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Here's How Facebook Could Be Regulated

01/11/2017 10:21 AM AEDT | Updated 04/11/2017 9:48 AM AEDT

WASHINGTON ― Mark Zuckerberg’s original motto for Facebook was “Move fast and break things.” It now appears that the CEO is going to have to answer for moving too fast and breaking too many things. 

After years of trying to avoid oversight from Washington, the 2-billion-person social network platform is set for a reckoning. This past week, Facebook faced its first major congressional oversight hearings since it revealed that a Russian “troll factory,” called the Internet Research Agency, had purchased ads on the site in order to influence the 2016 election.

In three committee hearings, representatives from Facebook, Google and Twitter were grilled about their sites’ roles in facilitating the foreign influence operation. Lawmakers from both parties poked at the companies’ failure to reckon with questions about the lack of transparency in online advertising and the vast power they hold over our lives.

Sen. John Kennedy (R-La.) took particular umbrage with Facebook: “Your power sometimes scares me.”

Kennedy got Facebook general counsel Colin Stretch to essentially admit that it was impossible for the company to keep track of the 5 million monthly advertisers on its platform. Stretch also ducked and dodged questions about how much user information his company had on specific individuals and whether it could compromise their privacy in search of advertising dollars.

Sen. James Lankford (R-Okla.) told Stretch that he preferred a light regulatory touch on industry and then added that dealing with Facebook was “something we hope we don’t have to engage in legislatively.”

“You are going to have to do something about this or else we will,” Sen. Dianne Feinstein (D-Calif.) said bluntly.

The hearings may have put the fear of God in the tech companies. Ever since the boom of online commercial activity in the 1990s, Silicon Valley has fought to avoid any kind of regulation, taxation or oversight from government, state, local or federal. Facebook is currently trying to fight off any federal oversight. The company has hired two crisis PR firms and registered two new lobbying firms this year. Chief Operating Officer Sheryl Sandberg appeared at official events in Washington ahead of the hearings and gave an exclusive interview to Axios’ Mike Allen.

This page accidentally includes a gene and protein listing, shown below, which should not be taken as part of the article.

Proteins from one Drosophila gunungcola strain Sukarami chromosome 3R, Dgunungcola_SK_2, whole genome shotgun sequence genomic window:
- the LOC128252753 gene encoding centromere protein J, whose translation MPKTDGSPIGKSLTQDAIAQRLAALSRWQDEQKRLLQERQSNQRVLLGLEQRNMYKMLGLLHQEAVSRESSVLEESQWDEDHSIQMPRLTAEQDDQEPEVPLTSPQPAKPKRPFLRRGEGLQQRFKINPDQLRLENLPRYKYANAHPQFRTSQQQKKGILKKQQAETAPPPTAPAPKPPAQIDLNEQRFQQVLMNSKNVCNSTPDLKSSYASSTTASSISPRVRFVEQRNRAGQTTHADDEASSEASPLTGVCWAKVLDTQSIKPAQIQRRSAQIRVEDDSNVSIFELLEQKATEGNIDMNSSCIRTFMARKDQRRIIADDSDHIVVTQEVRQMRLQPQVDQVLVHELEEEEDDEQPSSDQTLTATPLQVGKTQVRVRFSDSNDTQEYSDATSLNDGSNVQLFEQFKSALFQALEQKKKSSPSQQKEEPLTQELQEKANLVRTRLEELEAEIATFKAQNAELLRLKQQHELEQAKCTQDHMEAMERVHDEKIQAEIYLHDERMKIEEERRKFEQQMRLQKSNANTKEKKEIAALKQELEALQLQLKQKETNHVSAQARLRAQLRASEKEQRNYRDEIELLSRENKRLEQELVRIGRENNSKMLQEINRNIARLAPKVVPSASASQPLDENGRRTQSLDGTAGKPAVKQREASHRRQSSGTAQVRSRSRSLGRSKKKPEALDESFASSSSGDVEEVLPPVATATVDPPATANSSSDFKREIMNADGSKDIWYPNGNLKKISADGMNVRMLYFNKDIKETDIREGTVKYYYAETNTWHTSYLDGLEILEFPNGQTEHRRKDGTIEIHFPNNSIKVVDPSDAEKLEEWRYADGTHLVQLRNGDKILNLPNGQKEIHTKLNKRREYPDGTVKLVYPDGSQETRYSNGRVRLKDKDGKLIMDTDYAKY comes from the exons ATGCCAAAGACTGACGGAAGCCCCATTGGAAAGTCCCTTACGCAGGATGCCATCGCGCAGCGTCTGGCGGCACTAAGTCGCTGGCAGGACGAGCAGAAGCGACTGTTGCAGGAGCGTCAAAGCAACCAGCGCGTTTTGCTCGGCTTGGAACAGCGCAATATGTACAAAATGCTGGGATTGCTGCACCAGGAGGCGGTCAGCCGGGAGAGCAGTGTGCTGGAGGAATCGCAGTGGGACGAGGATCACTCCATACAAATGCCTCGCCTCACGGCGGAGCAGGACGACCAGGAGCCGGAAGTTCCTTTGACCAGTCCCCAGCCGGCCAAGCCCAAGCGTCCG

But what would regulation for Facebook even look like? We asked the experts.

Time to investigate

Determining how to regulate Facebook may first require some kind of definition of what it is.

Reporter Max Read posed this very question in New York Magazine earlier this month. What do you call a website that allows you to share baby pictures with former high school classmates and also receive targeted advertising with the most fine-grained precision possible? Facebook brags about connecting us to our family and friends — and also about directly influencing the outcomes of elections across the globe. It sits on top of industries including journalism, where it, together with Google, essentially controls the distribution channels for online news and, in effect, the way people discover information about politics, government and society.

Facebook, Read argues, is like “a four-dimensional object” that “we catch slices of” “when it passes through the three-dimensional world we recognize.” It’s really hard to get a handle on it.

Listen to Paul Blumenthal talk about Facebook on HuffPost’s So That Happened podcast at the 16:00 minute mark below.

The best way to figure out exactly what Facebook is and does is to launch a public investigation, argues Matt Stoller, a fellow at the Open Markets Institute, a think tank that supports tougher antitrust enforcement.

“We need a select congressional committee to just look at Facebook and figure out all the things it does,” Stoller said.

Such a committee could examine Facebook’s ownership of multiple social networks (it owns Instagram and tried to purchase Snapchat). An investigation could look at the company’s use of virtual private networks (VPNs) to gauge what apps are popular and identify good takeover targets. Or it could check Facebook’s massive advertising business and how it is used to influence elections or to target retail ads at users immediately after they look at a product on another site. A committee could determine how such a large corporate enterprise works and examine how this affects populations, suss out anti-competitive behavior, examine and remedy invasions of people’s privacy, and find out if it is undermining human autonomy.

What about legal changes?

While activists like Stoller push for a dedicated committee to investigate Facebook, the federal bureaucracy and some members of Congress are working on fixing the problem of untraceable political advertising.